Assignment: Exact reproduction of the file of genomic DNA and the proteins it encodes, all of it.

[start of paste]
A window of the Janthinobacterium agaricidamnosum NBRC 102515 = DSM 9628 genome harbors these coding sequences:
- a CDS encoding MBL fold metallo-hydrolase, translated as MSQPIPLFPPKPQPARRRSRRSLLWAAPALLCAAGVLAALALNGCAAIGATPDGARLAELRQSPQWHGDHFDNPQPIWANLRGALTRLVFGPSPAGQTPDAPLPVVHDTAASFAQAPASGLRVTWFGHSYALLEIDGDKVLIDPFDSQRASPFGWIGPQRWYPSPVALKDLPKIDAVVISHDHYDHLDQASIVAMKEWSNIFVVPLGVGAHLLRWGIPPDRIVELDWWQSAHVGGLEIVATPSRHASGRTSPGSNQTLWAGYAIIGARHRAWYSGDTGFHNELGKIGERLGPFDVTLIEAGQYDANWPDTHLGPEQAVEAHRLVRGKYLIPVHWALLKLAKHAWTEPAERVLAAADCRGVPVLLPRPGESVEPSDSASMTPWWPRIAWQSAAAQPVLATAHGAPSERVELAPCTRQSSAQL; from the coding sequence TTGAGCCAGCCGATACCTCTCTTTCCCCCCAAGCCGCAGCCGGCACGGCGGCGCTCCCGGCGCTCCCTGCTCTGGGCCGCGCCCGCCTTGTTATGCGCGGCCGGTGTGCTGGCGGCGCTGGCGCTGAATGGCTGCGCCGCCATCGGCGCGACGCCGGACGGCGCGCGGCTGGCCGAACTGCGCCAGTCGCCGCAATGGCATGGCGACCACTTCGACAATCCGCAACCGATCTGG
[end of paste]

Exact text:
A window of the Janthinobacterium agaricidamnosum NBRC 102515 = DSM 9628 genome harbors these coding sequences:
- a CDS encoding MBL fold metallo-hydrolase, translated as MSQPIPLFPPKPQPARRRSRRSLLWAAPALLCAAGVLAALALNGCAAIGATPDGARLAELRQSPQWHGDHFDNPQPIWANLRGALTRLVFGPSPAGQTPDAPLPVVHDTAASFAQAPASGLRVTWFGHSYALLEIDGDKVLIDPFDSQRASPFGWIGPQRWYPSPVALKDLPKIDAVVISHDHYDHLDQASIVAMKEWSNIFVVPLGVGAHLLRWGIPPDRIVELDWWQSAHVGGLEIVATPSRHASGRTSPGSNQTLWAGYAIIGARHRAWYSGDTGFHNELGKIGERLGPFDVTLIEAGQYDANWPDTHLGPEQAVEAHRLVRGKYLIPVHWALLKLAKHAWTEPAERVLAAADCRGVPVLLPRPGESVEPSDSASMTPWWPRIAWQSAAAQPVLATAHGAPSERVELAPCTRQSSAQL; from the coding sequence TTGAGCCAGCCGATACCTCTCTTTCCCCCCAAGCCGCAGCCGGCACGGCGGCGCTCCCGGCGCTCCCTGCTCTGGGCCGCGCCCGCCTTGTTATGCGCGGCCGGTGTGCTGGCGGCGCTGGCGCTGAATGGCTGCGCCGCCATCGGCGCGACGCCGGACGGCGCGCGGCTGGCCGAACTGCGCCAGTCGCCGCAATGGCATGGCGACCACTTCGACAATCCGCAACCGATCTGG